Maryland Court Rules No Double Jeopardy Attaches At Protective Order Hearing

The Maryland Court of Special Appeals recently ruled in Tubaya v. State of Maryland, an appeal based on the prohibition against double jeopardy in our Constitution. The case arose on June 27, 2011, when Valencia Tubaya pushed into the home of her older parents. She held a “sharp metal object” against her mother’s neck and threatened that she would cut the woman’s dialysis tubes out. When the father demanded that his daughter stop, she pushed him back into the chair where he’d been seated. She spoke to her parents for a few minutes then left.

Later that day, the mother and her other daughter spoke to police officers. They also filed an application for a statement of charges and a petition for a protective order against Valencia. The State of Maryland was not a party to the protective order proceedings. In July 2011, the District Court issued a number of temporary protective orders. Later in August, however, they denied a final protective order on the grounds that there was a lack of clear and convincing evidence that the assault happened.

Meanwhile, the state moved forward with prosecuting Valencia’s criminal case. Valencia moved to dismiss the criminal charges against her, arguing that the District Court’s August 2011 denial of a final protective order created collateral estoppel such that the state could no longer prosecute the question of whether the assault had actually occurred.

The court denied Valencia’s motion to dismiss on the grounds that the state was not a party to the protective order case. Accordingly, Valencia’s criminal charges were heard by a jury that found her guilty of two counts of second degree assault. Valencia was sentenced to 2 years in prison and 2 years of supervised probation for each of the 2 counts of second degree assault.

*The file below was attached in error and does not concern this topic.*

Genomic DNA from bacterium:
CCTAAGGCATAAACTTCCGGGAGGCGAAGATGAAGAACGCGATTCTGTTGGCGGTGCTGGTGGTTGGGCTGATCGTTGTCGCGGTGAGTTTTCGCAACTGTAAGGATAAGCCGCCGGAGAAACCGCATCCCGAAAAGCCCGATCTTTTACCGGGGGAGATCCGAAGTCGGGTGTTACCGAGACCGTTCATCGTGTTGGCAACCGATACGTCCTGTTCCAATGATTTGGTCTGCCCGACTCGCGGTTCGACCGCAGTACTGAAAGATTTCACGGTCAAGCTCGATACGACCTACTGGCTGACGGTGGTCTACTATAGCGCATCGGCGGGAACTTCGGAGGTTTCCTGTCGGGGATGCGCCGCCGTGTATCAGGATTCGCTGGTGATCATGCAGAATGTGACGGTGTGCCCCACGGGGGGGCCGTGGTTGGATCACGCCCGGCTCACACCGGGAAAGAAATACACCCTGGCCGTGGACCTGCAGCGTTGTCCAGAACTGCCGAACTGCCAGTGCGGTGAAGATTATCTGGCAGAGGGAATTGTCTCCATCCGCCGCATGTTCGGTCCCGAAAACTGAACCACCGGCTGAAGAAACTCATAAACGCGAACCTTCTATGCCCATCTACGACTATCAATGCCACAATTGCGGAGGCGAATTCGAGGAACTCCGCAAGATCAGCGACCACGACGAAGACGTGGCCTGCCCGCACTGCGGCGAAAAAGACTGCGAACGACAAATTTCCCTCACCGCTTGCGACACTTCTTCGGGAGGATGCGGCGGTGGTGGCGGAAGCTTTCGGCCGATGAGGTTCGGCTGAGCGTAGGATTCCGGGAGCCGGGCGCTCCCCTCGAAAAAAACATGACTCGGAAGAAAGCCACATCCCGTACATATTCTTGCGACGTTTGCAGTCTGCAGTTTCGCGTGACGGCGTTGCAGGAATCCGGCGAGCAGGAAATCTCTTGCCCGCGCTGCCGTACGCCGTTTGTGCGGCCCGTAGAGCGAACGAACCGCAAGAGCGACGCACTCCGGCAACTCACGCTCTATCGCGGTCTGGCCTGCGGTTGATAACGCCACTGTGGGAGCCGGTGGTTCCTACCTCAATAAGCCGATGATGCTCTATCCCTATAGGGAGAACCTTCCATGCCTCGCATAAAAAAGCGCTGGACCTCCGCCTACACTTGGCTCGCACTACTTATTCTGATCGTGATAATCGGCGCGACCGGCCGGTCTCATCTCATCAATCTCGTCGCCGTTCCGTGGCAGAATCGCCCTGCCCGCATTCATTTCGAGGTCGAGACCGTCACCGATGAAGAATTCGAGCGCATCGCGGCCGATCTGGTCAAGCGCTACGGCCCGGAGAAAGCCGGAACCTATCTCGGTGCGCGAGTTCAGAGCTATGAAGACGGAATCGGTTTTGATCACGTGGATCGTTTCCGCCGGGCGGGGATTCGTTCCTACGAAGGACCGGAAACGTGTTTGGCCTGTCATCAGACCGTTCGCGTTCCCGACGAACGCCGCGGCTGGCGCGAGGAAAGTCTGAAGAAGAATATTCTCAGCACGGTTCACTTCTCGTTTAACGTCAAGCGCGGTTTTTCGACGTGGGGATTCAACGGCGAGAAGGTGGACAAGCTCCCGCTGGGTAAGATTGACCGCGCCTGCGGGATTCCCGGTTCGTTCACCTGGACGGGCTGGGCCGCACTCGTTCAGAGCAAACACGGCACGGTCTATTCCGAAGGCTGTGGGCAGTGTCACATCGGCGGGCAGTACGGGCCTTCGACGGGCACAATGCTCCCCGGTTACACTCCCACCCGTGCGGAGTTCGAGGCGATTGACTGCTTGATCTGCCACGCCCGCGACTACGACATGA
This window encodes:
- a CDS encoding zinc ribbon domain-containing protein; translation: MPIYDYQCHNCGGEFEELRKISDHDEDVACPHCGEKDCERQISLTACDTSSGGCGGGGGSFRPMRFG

On appeal, Valencia argued that the District Court’s ruling that there wasn’t clear and convincing evidence to grant a final protective order was conclusive. She argued that this ruling should have barred any further prosecution of her for the attack on her parents. This argument was based on the idea that she was deprived of her Fifth Amendment protection against double jeopardy.

On appeal, Valencia cited to two cases involving CINA (“child in need of assistance proceedings”) and subsequent prosecutions for sex crimes. In CINA cases, the state is usually a petitioner, unlike protective order petitions that are brought by an individual who feels endangered.

The Maryland Court of Special Appeals reasoned that the state was not a party to the protective order case. Therefore, the state did not have the prior opportunity to prosecute the assault and could not be prevented from prosecuting on the basis of that fact in criminal court. The appellate court agreed with the lower court’s ruling.

Criminal cases can range from matters of life and death to minor misdemeanor charges. However, as this post shows, the quality and course of your life may depend on hiring a knowledgeable Maryland criminal law attorney today. Contact lawyer Anthony Fatemi and his legal team for a legal consultation. They have years of experience in Maryland criminal defense, including both felony and misdemeanor charges involving assault, drugs, handguns, domestic violence, DWI, sex offenses, and theft.

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